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Yamaha SR400 – Still Single After All These Years

After the demise earlier in the year of the legendary V-Max and R6, it might be easy to overlook the end of another iconic Yamaha product that will cease production with the 2021 model year. The Yamaha SR400 was offered in the Japanese market in “Final”  and “Final Limited” guise in celebration of an astounding 43-year run for the nostalgic air-cooled single. It isn’t simply that the name remained the same for those 40-plus years as with other bikes with long pedigrees, the SR400 is remarkably identical to its earliest iterations right down to the motor, the gauges and the spirit. So very true to its own origins, the SR400 still utilizes a kick starter — and only a kick starter — to get things rolling.

The kick starter is an appropriate vantage point to look back at the early development of the SR400. It started in the dirt and, as with many of Yamaha’s offroad initiatives, was driven by demand and riding styles in North America. In the 1970s Yamaha was building dirt bikes but they were primarily two-strokes, quick and fast yes, but there was demand for a style of bike with the ability to span greater distances and blessed with more bottom-end torque. The result was the development of the TT500 and the XT500: big single-cylinder, two-valve bikes to plow across miles of empty desert and sagebrush. The XT500 proved to be a durable off-road machine with its big, torquey thumper — the first Paris-Dakar rally was won by an XT500 mounted rider. As the race became more successful and competitive the XT500 eventually morphed into the XT550 and eventually the XT600, which as a Tenere would fly the Yamaha flag, as today’s Tenere still does.

But back in the 1970s there was this big reliable single that needed another purpose — the street. This led to the introduction of the SR400 and the SR500 with the powertrain including the kickstart remaining a part of the package along with headlights, taillights, and a drum rear brake.

The long term success of the SR400 and SR500 did not go unnoticed by other Japanese manufacturers although the love SR owners felt for their bikes did not always translate to other brands. Honda introduced a bike called the Ascot FT500, again powered by a big single that began life in the dirt. The Honda offering came equipped with modern attributes including a counter-balanced engine, electric start and standard disc brakes at both ends of the bike. While the bike did get some good reviews, the Ascot single made only a brief appearance in the market before returning with a V-Twin which departed just as quickly. 

For longevity—in an odd appropriate parallel to the SR400—is the Suzuki Savage, AKA the  S40. In a wild departure from tradition, Suzuki took its dirt originated big thumper motor and put it in a cruiser back in the mid-1980s and unlike the SR400 it remained a constant presence in North America for over 30 years with a rear drum brake! Did the Savage ever attain the cultish love of the SR400 – you’d have to ask an owner … if you can track one down.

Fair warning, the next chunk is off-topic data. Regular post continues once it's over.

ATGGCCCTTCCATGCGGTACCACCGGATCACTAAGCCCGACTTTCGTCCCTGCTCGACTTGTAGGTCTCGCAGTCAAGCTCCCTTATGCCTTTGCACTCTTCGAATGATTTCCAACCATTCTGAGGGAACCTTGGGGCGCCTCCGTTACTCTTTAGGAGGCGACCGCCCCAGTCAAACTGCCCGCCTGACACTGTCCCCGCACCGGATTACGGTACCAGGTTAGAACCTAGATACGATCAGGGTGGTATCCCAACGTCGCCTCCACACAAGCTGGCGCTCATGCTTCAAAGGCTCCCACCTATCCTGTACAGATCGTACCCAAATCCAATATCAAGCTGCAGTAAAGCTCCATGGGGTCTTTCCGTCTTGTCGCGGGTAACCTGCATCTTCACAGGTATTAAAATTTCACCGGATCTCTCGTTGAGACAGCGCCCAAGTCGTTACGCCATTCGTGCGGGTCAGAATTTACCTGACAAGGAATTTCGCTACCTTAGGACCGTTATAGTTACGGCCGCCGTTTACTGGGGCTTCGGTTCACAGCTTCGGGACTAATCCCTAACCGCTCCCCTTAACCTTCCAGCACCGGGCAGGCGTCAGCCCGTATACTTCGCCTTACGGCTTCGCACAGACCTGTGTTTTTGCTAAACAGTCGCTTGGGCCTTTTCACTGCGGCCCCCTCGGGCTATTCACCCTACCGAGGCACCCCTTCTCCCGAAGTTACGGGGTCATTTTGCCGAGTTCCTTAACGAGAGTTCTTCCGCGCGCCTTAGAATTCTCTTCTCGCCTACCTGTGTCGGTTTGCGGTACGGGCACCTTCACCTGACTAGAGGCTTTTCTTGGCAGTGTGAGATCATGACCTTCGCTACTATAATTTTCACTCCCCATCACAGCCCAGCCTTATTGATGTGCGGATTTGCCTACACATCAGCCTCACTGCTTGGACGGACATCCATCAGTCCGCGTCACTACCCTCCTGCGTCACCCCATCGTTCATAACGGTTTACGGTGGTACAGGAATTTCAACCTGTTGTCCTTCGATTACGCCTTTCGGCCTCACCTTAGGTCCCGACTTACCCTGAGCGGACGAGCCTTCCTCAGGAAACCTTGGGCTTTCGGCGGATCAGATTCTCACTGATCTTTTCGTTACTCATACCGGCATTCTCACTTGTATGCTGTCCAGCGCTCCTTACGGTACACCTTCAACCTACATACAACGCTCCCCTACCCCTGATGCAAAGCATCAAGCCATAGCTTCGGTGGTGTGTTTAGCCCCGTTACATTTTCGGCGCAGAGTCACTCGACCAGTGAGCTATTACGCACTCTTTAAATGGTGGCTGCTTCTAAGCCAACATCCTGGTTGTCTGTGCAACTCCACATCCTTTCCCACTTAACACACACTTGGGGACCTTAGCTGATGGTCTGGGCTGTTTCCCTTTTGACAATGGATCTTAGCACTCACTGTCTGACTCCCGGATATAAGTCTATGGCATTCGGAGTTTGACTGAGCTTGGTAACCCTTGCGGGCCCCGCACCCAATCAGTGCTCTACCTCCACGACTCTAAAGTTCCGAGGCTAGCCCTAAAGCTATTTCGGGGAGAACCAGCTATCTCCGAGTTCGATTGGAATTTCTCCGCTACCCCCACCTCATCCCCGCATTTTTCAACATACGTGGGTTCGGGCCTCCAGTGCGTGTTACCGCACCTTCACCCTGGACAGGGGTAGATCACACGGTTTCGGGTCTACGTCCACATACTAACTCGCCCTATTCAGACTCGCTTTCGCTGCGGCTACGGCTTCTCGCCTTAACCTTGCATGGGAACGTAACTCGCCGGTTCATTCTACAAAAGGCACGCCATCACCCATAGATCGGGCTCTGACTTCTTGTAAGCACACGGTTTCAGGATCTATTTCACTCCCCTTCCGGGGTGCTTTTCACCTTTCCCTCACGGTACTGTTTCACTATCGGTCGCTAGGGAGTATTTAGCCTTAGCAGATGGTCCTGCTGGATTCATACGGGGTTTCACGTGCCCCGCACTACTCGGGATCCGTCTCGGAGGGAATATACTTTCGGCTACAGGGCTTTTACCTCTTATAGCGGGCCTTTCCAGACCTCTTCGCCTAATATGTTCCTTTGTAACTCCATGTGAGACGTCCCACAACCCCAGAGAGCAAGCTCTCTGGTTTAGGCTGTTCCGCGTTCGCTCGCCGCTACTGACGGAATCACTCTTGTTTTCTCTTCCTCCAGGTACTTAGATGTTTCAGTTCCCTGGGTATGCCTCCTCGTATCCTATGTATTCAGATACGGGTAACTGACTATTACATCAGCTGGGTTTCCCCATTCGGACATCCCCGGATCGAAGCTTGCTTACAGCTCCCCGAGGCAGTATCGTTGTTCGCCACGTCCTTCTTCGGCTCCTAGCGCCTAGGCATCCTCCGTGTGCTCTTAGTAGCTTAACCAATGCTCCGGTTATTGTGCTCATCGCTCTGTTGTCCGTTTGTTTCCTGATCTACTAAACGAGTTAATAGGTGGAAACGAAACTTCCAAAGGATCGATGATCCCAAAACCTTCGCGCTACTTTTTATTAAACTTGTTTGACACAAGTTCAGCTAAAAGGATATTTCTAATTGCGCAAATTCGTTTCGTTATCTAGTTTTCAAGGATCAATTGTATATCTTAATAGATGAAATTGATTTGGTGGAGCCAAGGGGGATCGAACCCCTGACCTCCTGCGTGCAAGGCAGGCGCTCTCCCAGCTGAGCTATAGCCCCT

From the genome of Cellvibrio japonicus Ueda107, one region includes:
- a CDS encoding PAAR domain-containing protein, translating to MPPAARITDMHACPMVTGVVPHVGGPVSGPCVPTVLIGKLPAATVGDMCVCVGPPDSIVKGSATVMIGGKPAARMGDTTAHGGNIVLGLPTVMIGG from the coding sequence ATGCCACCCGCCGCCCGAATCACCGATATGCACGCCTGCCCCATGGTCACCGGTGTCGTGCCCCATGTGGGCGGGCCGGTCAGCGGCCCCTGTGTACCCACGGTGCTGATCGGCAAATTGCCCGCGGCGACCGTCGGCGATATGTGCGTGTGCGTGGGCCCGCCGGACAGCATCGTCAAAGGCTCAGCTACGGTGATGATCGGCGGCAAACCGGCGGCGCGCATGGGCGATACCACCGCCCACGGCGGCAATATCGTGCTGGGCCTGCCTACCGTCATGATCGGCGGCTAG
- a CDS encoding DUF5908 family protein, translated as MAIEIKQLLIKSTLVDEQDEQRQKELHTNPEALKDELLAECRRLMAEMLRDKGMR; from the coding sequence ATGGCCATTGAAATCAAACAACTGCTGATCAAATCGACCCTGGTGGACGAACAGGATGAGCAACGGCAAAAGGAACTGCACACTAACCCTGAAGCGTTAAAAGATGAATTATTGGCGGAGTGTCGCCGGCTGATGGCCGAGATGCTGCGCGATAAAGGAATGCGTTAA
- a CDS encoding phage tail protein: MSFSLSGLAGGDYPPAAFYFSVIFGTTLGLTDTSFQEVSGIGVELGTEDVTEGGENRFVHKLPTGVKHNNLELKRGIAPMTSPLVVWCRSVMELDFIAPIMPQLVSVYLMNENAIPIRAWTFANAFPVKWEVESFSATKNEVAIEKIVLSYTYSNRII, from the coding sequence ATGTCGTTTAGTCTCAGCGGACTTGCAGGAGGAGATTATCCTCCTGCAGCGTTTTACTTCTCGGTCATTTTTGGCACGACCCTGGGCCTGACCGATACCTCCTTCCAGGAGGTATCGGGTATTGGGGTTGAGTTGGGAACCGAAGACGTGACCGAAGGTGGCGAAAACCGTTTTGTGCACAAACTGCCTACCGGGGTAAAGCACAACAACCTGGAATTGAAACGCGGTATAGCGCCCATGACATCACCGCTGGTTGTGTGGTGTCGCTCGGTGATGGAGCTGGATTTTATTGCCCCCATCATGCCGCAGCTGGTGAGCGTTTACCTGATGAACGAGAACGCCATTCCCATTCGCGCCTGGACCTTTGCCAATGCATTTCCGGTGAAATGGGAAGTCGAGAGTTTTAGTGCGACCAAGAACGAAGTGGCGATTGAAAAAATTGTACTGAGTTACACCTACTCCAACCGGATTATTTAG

Considering the impetus for the SR400 and SR500 came from the United States, American riders quickly tired of kicking their street bikes to life and the model left the US market until nostalgia and rose coloured glasses brought the SR400 back in the mid-2010s. By then anything with even a shred of hipster-cool was fodder for the marketing mills.

While the original SR400/500 lost favour in the US, it was a constant cult favourite in Europe. Slow, basic, inexpensive, and devoid of technology more sophisticated than an electric headlight (and late fuel injection) it oozed authentic character and due to the absolute dearth of hoses, clutter and weight that liquid cooling requires, the SR400 became a darling of the custom world where it was converted into everything from cafe racer to choppers to bikes much closer in spirit to the XT500 originator.

What ended the SR400 for good? The new European standards for emissions likely did not help. The hipsters might have grown tired of kick starting motorcycles again. The hipsters might have grown tired of kick starting motorcycles again. Forty-three years is a long time and everything must come to an end but what can be lamented is the pure simplicity of the SR400 for it is —in this high tech, electrifying world —a bike we most surely will not see the likes of again.

Canadian Biker  Issue #355


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